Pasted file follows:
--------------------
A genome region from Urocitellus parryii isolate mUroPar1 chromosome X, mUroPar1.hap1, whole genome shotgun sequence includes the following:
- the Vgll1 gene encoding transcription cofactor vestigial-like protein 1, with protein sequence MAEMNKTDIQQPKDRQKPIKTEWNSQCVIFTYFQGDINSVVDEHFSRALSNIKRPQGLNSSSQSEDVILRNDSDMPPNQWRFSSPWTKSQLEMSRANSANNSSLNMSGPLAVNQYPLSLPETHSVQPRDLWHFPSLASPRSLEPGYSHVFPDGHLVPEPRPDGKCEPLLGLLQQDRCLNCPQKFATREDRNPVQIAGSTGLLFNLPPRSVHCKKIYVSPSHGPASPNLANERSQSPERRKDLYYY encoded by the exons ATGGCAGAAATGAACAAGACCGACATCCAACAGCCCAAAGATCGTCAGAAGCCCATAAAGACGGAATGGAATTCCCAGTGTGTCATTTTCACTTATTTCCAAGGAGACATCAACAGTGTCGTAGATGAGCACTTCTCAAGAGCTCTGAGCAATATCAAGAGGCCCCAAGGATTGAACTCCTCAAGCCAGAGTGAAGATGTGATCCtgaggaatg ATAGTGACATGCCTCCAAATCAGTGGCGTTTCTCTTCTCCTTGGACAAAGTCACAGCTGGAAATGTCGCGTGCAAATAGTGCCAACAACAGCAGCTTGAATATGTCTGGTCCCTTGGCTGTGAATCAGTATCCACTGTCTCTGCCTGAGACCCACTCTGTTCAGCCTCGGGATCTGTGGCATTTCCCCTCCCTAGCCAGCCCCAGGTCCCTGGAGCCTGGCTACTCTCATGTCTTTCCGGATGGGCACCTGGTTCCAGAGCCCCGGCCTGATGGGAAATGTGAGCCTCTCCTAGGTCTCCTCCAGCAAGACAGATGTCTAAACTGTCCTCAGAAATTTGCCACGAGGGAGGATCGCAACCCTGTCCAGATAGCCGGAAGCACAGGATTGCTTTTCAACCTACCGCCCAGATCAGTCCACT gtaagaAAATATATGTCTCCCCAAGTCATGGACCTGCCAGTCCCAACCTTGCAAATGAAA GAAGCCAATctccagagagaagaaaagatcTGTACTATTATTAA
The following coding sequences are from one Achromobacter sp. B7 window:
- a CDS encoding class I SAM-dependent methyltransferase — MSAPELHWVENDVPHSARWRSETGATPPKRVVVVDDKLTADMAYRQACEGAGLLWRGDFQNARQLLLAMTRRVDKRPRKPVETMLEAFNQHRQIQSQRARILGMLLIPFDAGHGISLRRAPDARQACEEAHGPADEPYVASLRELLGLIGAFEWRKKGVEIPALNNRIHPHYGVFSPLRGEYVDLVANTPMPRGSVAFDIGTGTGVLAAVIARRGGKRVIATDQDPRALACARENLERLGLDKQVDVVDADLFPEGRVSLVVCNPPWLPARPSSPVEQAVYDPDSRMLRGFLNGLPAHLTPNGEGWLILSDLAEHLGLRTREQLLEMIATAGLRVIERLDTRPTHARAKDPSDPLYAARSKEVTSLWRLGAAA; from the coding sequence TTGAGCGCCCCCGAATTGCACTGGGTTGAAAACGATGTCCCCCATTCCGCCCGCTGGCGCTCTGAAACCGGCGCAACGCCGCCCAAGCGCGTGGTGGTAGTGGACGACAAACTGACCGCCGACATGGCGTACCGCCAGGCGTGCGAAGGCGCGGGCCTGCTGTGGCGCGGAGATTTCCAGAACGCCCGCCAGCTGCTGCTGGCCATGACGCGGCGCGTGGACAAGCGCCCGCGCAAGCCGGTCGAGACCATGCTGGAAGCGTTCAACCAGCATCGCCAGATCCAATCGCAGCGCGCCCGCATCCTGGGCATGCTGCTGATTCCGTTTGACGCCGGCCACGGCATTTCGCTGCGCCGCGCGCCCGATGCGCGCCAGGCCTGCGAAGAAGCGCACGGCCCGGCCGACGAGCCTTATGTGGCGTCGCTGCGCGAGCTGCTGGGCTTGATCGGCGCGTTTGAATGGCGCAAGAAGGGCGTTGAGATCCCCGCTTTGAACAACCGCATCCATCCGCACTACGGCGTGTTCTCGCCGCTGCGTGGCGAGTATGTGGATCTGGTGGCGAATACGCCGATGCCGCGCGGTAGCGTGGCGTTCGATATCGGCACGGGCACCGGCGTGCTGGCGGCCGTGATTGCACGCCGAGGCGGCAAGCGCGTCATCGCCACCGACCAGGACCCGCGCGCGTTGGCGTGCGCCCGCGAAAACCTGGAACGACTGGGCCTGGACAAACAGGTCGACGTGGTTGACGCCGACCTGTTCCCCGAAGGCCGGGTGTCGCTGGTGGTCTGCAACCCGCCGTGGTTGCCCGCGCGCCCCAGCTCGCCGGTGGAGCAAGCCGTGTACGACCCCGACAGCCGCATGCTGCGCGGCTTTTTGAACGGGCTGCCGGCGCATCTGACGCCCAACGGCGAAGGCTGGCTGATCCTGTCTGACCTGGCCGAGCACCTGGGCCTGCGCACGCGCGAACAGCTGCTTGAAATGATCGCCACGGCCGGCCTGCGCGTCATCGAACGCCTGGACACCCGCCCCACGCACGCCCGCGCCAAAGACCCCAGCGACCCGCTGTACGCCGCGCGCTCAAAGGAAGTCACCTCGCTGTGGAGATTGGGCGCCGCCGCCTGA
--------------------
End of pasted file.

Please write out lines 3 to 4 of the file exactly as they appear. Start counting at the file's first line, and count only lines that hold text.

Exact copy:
The following coding sequences are from one Achromobacter sp. B7 window:
- a CDS encoding class I SAM-dependent methyltransferase — MSAPELHWVENDVPHSARWRSETGATPPKRVVVVDDKLTADMAYRQACEGAGLLWRGDFQNARQLLLAMTRRVDKRPRKPVETMLEAFNQHRQIQSQRARILGMLLIPFDAGHGISLRRAPDARQACEEAHGPADEPYVASLRELLGLIGAFEWRKKGVEIPALNNRIHPHYGVFSPLRGEYVDLVANTPMPRGSVAFDIGTGTGVLAAVIARRGGKRVIATDQDPRALACARENLERLGLDKQVDVVDADLFPEGRVSLVVCNPPWLPARPSSPVEQAVYDPDSRMLRGFLNGLPAHLTPNGEGWLILSDLAEHLGLRTREQLLEMIATAGLRVIERLDTRPTHARAKDPSDPLYAARSKEVTSLWRLGAAA; from the coding sequence TTGAGCGCCCCCGAATTGCACTGGGTTGAAAACGATGTCCCCCATTCCGCCCGCTGGCGCTCTGAAACCGGCGCAACGCCGCCCAAGCGCGTGGTGGTAGTGGACGACAAACTGACCGCCGACATGGCGTACCGCCAGGCGTGCGAAGGCGCGGGCCTGCTGTGGCGCGGAGATTTCCAGAACGCCCGCCAGCTGCTGCTGGCCATGACGCGGCGCGTGGACAAGCGCCCGCGCAAGCCGGTCGAGACCATGCTGGAAGCGTTCAACCAGCATCGCCAGATCCAATCGCAGCGCGCCCGCATCCTGGGCATGCTGCTGATTCCGTTTGACGCCGGCCACGGCATTTCGCTGCGCCGCGCGCCCGATGCGCGCCAGGCCTGCGAAGAAGCGCACGGCCCGGCCGACGAGCCTTATGTGGCGTCGCTGCGCGAGCTGCTGGGCTTGATCGGCGCGTTTGAATGGCGCAAGAAGGGCGTTGAGATCCCCGCTTTGAACAACCGCATCCATCCGCACTACGGCGTGTTCTCGCCGCTGCGTGGCGAGTATGTGGATCTGGTGGCGAATACGCCGATGCCGCGCGGTAGCGTGGCGTTCGATATCGGCACGGGCACCGGCGTGCTGGCGGCCGTGATTGCACGCCGAGGCGGCAAGCGCGTCATCGCCACCGACCAGGACCCGCGCGCGTTGGCGTGCGCCCGCGAAAACCTGGAACGACTGGGCCTGGACAAACAGGTCGACGTGGTTGACGCCGACCTGTTCCCCGAAGGCCGGGTGTCGCTGGTGGTCTGCAACCCGCCGTGGTTGCCCGCGCGCCCCAGCTCGCCGGTGGAGCAAGCCGTGTACGACCCCGACAGCCGCATGCTGCGCGGCTTTTTGAACGGGCTGCCGGCGCATCTGACGCCCAACGGCGAAGGCTGGCTGATCCTGTCTGACCTGGCCGAGCACCTGGGCCTGCGCACGCGCGAACAGCTGCTTGAAATGATCGCCACGGCCGGCCTGCGCGTCATCGAACGCCTGGACACCCGCCCCACGCACGCCCGCGCCAAAGACCCCAGCGACCCGCTGTACGCCGCGCGCTCAAAGGAAGTCACCTCGCTGTGGAGATTGGGCGCCGCCGCCTGA